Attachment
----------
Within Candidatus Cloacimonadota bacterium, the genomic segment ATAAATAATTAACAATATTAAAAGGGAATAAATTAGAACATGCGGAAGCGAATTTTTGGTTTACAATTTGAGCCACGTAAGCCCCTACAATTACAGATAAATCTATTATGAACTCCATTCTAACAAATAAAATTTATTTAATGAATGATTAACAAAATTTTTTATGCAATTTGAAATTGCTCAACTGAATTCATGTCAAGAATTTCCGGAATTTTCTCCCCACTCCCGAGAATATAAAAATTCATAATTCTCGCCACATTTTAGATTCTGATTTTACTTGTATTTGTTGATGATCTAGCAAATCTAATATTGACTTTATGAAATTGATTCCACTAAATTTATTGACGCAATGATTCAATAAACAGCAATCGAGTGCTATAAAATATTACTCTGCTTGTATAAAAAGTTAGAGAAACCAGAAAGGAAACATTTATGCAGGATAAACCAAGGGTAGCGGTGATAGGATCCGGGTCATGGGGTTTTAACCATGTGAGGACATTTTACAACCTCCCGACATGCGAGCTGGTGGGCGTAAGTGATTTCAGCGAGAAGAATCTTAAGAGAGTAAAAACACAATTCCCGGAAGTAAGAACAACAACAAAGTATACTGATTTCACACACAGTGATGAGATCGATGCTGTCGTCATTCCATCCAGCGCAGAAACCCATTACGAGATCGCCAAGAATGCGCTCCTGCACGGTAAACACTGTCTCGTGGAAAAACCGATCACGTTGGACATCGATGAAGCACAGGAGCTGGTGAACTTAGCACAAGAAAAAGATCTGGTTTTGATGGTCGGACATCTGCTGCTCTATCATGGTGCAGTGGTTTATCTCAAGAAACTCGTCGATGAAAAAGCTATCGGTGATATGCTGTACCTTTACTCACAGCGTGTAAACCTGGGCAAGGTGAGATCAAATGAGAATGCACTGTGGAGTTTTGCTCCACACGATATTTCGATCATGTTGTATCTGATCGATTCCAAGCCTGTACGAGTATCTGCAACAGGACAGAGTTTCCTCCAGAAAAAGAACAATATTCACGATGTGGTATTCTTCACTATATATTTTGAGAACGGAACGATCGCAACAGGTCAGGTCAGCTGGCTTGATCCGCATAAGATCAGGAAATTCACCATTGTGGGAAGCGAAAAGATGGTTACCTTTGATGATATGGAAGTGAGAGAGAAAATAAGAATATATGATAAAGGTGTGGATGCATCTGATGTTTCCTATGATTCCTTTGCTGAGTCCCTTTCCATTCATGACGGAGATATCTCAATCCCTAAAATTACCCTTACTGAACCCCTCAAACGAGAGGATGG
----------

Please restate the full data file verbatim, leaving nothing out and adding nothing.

Within Candidatus Cloacimonadota bacterium, the genomic segment ATAAATAATTAACAATATTAAAAGGGAATAAATTAGAACATGCGGAAGCGAATTTTTGGTTTACAATTTGAGCCACGTAAGCCCCTACAATTACAGATAAATCTATTATGAACTCCATTCTAACAAATAAAATTTATTTAATGAATGATTAACAAAATTTTTTATGCAATTTGAAATTGCTCAACTGAATTCATGTCAAGAATTTCCGGAATTTTCTCCCCACTCCCGAGAATATAAAAATTCATAATTCTCGCCACATTTTAGATTCTGATTTTACTTGTATTTGTTGATGATCTAGCAAATCTAATATTGACTTTATGAAATTGATTCCACTAAATTTATTGACGCAATGATTCAATAAACAGCAATCGAGTGCTATAAAATATTACTCTGCTTGTATAAAAAGTTAGAGAAACCAGAAAGGAAACATTTATGCAGGATAAACCAAGGGTAGCGGTGATAGGATCCGGGTCATGGGGTTTTAACCATGTGAGGACATTTTACAACCTCCCGACATGCGAGCTGGTGGGCGTAAGTGATTTCAGCGAGAAGAATCTTAAGAGAGTAAAAACACAATTCCCGGAAGTAAGAACAACAACAAAGTATACTGATTTCACACACAGTGATGAGATCGATGCTGTCGTCATTCCATCCAGCGCAGAAACCCATTACGAGATCGCCAAGAATGCGCTCCTGCACGGTAAACACTGTCTCGTGGAAAAACCGATCACGTTGGACATCGATGAAGCACAGGAGCTGGTGAACTTAGCACAAGAAAAAGATCTGGTTTTGATGGTCGGACATCTGCTGCTCTATCATGGTGCAGTGGTTTATCTCAAGAAACTCGTCGATGAAAAAGCTATCGGTGATATGCTGTACCTTTACTCACAGCGTGTAAACCTGGGCAAGGTGAGATCAAATGAGAATGCACTGTGGAGTTTTGCTCCACACGATATTTCGATCATGTTGTATCTGATCGATTCCAAGCCTGTACGAGTATCTGCAACAGGACAGAGTTTCCTCCAGAAAAAGAACAATATTCACGATGTGGTATTCTTCACTATATATTTTGAGAACGGAACGATCGCAACAGGTCAGGTCAGCTGGCTTGATCCGCATAAGATCAGGAAATTCACCATTGTGGGAAGCGAAAAGATGGTTACCTTTGATGATATGGAAGTGAGAGAGAAAATAAGAATATATGATAAAGGTGTGGATGCATCTGATGTTTCCTATGATTCCTTTGCTGAGTCCCTTTCCATTCATGACGGAGATATCTCAATCCCTAAAATTACCCTTACTGAACCCCTCAAACGAGAGGATGG